How could traffic in this restroom be made more efficient?

One suggestion would be to place towel dispensers at the counter, possibly between each washbasin, where they would be readily available.

This would improve the restroom’s traffic flow and remove the need for patrons to move around others waiting to use the facilities.

Next, the trash container should be relocated near the exit door, allowing users to dry their hands and then deposit the used towel in the container as they leave the restroom.

This would encourage users to walk away from the washbasins, allowing the next user to use them, once again improving restroom flow.

These relatively simply changes could reduce the bottleneck in the men’s room, making intermissions a little less stressful.

Other Ways To Speed Up Restroom Traffic

The proper placement of sinks and counters, along with logical placement of hand soap and paper towel dispensers (or air dryers), is critical to improving traffic flow through public restrooms.

However, this is not the only area that JanSan professionals can improve.

Other ways to speed up restroom traffic include:

  • Installing extra counter space away from sinks and washbasins for combing hair, applying makeup, etc., in women’s restrooms.
  • Installing separate entry and exit doors/pathways.
  • Choosing long-lasting formulations for all products used in restrooms, including soap, paper towels, toilet paper, etc. When bathroom supplies run low, restroom users must search for what they need, creating confusion and logjams.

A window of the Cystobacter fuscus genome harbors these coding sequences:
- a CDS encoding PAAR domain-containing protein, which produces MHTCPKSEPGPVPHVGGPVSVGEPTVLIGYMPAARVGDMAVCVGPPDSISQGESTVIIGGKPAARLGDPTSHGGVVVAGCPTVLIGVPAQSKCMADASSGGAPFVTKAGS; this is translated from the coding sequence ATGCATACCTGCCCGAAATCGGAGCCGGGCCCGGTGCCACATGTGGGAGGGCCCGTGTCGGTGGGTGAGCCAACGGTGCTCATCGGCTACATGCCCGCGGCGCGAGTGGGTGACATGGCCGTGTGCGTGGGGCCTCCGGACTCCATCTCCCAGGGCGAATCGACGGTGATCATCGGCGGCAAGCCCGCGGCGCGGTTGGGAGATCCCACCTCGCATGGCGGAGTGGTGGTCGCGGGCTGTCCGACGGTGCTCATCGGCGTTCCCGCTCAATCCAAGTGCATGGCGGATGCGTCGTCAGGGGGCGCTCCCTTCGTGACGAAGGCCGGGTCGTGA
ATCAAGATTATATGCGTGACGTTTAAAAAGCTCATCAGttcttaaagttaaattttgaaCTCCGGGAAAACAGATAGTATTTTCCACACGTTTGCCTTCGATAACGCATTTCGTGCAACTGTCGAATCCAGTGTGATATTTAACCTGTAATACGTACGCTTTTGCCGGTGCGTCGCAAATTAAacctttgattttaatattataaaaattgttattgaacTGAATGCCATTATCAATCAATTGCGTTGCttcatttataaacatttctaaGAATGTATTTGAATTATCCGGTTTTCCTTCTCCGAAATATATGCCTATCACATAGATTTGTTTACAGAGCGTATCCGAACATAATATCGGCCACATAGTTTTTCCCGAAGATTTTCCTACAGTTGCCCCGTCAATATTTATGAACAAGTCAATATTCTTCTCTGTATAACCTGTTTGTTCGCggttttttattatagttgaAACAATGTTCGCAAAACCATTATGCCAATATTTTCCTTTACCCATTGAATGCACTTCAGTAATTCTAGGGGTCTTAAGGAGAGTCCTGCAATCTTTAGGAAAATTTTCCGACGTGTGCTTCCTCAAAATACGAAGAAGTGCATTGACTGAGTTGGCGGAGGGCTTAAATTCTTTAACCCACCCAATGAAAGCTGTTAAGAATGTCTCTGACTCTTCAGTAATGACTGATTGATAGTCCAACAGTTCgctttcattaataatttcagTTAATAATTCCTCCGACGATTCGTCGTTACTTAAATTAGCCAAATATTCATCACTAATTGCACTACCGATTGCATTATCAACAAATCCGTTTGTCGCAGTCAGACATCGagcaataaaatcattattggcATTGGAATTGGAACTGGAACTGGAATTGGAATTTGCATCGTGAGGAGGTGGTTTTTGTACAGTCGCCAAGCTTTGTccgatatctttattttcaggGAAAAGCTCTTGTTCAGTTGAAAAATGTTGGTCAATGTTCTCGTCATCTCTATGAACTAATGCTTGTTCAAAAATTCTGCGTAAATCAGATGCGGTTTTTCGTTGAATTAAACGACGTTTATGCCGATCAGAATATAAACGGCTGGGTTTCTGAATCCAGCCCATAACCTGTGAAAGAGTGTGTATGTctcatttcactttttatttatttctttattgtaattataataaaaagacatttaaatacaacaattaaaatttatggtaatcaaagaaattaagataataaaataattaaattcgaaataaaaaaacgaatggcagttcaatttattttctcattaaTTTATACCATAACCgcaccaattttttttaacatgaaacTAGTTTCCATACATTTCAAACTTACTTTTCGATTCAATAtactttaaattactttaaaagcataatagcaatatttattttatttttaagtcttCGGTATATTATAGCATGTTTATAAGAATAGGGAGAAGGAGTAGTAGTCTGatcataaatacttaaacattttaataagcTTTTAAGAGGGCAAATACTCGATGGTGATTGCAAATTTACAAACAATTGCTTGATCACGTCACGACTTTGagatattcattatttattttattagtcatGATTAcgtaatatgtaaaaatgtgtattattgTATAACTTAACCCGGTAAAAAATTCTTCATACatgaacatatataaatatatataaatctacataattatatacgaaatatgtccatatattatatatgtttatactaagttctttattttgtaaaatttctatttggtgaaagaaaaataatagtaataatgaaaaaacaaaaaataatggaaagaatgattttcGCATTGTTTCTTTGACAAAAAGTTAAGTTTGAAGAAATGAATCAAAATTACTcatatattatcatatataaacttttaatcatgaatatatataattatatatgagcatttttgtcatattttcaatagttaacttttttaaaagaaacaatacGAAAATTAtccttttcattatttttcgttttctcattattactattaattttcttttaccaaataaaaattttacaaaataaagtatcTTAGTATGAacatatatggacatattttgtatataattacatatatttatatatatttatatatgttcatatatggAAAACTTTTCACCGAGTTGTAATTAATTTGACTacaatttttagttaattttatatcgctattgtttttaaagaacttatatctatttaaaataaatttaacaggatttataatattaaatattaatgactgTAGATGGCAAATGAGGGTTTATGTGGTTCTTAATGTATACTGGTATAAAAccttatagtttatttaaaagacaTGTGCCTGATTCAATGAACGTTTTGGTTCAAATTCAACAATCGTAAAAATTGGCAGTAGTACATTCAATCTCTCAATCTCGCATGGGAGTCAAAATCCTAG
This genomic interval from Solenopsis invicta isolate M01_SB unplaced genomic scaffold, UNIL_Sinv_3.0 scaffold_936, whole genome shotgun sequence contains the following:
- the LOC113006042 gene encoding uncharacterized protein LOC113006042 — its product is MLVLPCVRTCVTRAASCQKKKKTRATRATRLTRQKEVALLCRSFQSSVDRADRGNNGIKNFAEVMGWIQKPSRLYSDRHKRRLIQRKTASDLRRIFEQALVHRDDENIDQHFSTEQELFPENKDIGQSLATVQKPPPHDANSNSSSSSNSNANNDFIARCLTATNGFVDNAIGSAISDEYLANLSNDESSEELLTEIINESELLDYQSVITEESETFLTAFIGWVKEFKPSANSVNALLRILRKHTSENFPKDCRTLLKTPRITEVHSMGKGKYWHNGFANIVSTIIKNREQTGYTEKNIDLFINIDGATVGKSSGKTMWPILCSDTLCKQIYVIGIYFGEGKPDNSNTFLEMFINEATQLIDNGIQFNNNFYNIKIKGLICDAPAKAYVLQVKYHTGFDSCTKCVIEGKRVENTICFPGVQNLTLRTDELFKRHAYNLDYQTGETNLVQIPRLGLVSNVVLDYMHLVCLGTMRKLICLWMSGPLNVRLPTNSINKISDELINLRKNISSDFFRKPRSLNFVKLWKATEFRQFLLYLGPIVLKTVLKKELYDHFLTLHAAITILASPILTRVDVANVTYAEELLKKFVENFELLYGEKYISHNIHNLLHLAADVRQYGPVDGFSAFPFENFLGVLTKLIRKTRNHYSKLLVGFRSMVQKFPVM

• Installing new hand dryers. Most new hand dryers offer improved sensor activated technologies that detect when hands are present. They are also designed to dry hands much more quickly than systems available years ago.
  • Installing sensor-controlled faucets, urinals and toilets to speed things along. These fixtures reduce water waste and do not require the user to fiddle with faucet controls or flush valves. The “use and go” factor of these systems makes restroom use faster.
  • Ensuring all partition doors are working properly and installing two hooks on the interior side: one hook for a coat and another for a purse or briefcase. Not only is this a convenience, it saves time so users do not have to figure out how and where to put their personal belongings while they use the facility.

Finally, cleaning professionals and property managers should simply pay attention to the traffic flow in their restrooms.

Many problems can be observed quite easily and can be addressed easily as well.

Staying on top of how restrooms are being used, especially during busy times, can help speed the process and make users a heck of a lot happier.

Posted On October 23, 2013

Tom Morrison

Vice President of Marketing for Kaivac

Tom Morrison is vice president of marketing for Kaivac, makers of No-Flush™ and the OmniFlex® Crossover Cleaning systems. He may be reached via the company website at